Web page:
Newspaper of St. Mary's Beacon, September 26, 1861, Page 2

Newspaper of St. Mary's Beacon dated September 26, 1861 Page 2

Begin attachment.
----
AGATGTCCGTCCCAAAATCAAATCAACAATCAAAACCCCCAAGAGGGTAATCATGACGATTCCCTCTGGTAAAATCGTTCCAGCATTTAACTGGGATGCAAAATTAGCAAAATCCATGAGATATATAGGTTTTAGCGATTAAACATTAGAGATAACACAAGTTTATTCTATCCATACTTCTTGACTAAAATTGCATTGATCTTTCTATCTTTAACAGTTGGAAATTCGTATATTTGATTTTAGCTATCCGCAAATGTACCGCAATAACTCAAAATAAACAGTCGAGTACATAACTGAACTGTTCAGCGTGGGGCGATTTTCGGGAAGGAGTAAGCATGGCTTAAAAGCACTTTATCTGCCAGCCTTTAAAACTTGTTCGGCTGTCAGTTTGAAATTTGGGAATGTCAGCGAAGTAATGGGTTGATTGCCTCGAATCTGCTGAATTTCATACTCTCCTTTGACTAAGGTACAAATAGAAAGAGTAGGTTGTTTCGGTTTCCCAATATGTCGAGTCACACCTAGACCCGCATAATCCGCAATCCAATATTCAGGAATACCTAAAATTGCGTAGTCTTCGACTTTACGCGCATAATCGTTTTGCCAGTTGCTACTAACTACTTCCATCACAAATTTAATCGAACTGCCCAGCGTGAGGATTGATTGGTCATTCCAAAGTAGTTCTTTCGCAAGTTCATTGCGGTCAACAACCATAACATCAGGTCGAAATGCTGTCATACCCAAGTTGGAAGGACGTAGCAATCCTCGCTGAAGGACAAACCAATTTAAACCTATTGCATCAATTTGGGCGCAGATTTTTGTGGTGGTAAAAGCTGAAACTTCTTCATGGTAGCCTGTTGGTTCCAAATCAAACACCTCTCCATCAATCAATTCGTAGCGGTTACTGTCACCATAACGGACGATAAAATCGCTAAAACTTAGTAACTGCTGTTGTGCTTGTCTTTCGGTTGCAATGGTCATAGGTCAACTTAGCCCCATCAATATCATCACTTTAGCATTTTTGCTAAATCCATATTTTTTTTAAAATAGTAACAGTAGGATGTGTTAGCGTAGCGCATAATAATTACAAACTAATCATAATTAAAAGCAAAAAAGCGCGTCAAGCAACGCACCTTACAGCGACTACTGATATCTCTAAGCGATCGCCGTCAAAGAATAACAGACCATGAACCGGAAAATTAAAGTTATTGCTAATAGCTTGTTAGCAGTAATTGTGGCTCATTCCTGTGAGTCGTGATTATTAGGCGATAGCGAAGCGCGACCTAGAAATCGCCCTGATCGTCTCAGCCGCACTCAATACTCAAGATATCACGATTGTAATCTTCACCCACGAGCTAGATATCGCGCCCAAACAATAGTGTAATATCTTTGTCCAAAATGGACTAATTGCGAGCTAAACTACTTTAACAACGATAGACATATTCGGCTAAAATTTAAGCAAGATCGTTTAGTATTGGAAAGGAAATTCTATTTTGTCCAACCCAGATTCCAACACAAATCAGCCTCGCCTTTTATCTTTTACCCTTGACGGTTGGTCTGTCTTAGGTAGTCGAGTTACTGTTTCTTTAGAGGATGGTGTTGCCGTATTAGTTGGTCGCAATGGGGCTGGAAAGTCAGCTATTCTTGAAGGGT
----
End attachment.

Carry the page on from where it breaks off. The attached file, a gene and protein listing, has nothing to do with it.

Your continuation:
Text content (automatically generated)